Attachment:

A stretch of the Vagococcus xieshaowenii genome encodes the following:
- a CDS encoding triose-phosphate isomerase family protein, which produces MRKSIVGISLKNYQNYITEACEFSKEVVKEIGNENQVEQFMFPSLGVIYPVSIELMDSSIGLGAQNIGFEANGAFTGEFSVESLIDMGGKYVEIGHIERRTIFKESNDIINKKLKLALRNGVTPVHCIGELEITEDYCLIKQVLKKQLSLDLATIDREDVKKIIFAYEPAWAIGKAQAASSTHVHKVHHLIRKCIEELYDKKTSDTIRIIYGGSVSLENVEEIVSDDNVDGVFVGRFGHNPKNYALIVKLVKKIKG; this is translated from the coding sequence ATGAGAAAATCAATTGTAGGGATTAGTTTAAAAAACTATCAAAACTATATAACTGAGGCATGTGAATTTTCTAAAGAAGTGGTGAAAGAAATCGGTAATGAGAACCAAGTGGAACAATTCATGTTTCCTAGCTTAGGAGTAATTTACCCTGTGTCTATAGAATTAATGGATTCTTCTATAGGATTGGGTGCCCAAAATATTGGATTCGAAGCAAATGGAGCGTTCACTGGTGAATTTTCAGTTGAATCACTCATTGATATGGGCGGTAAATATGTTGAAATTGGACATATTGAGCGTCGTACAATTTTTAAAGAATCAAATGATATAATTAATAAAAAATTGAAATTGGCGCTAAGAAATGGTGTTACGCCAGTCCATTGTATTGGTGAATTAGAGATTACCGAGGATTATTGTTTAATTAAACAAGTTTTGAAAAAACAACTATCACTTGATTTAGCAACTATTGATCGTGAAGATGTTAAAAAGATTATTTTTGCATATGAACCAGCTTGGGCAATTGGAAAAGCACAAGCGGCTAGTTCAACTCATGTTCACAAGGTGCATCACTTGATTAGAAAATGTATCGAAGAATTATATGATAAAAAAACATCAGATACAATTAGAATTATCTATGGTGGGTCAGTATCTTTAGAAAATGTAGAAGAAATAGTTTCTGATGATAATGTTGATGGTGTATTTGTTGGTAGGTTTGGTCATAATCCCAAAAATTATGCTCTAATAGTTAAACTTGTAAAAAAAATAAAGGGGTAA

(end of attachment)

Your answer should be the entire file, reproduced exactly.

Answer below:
A stretch of the Vagococcus xieshaowenii genome encodes the following:
- a CDS encoding triose-phosphate isomerase family protein, which produces MRKSIVGISLKNYQNYITEACEFSKEVVKEIGNENQVEQFMFPSLGVIYPVSIELMDSSIGLGAQNIGFEANGAFTGEFSVESLIDMGGKYVEIGHIERRTIFKESNDIINKKLKLALRNGVTPVHCIGELEITEDYCLIKQVLKKQLSLDLATIDREDVKKIIFAYEPAWAIGKAQAASSTHVHKVHHLIRKCIEELYDKKTSDTIRIIYGGSVSLENVEEIVSDDNVDGVFVGRFGHNPKNYALIVKLVKKIKG; this is translated from the coding sequence ATGAGAAAATCAATTGTAGGGATTAGTTTAAAAAACTATCAAAACTATATAACTGAGGCATGTGAATTTTCTAAAGAAGTGGTGAAAGAAATCGGTAATGAGAACCAAGTGGAACAATTCATGTTTCCTAGCTTAGGAGTAATTTACCCTGTGTCTATAGAATTAATGGATTCTTCTATAGGATTGGGTGCCCAAAATATTGGATTCGAAGCAAATGGAGCGTTCACTGGTGAATTTTCAGTTGAATCACTCATTGATATGGGCGGTAAATATGTTGAAATTGGACATATTGAGCGTCGTACAATTTTTAAAGAATCAAATGATATAATTAATAAAAAATTGAAATTGGCGCTAAGAAATGGTGTTACGCCAGTCCATTGTATTGGTGAATTAGAGATTACCGAGGATTATTGTTTAATTAAACAAGTTTTGAAAAAACAACTATCACTTGATTTAGCAACTATTGATCGTGAAGATGTTAAAAAGATTATTTTTGCATATGAACCAGCTTGGGCAATTGGAAAAGCACAAGCGGCTAGTTCAACTCATGTTCACAAGGTGCATCACTTGATTAGAAAATGTATCGAAGAATTATATGATAAAAAAACATCAGATACAATTAGAATTATCTATGGTGGGTCAGTATCTTTAGAAAATGTAGAAGAAATAGTTTCTGATGATAATGTTGATGGTGTATTTGTTGGTAGGTTTGGTCATAATCCCAAAAATTATGCTCTAATAGTTAAACTTGTAAAAAAAATAAAGGGGTAA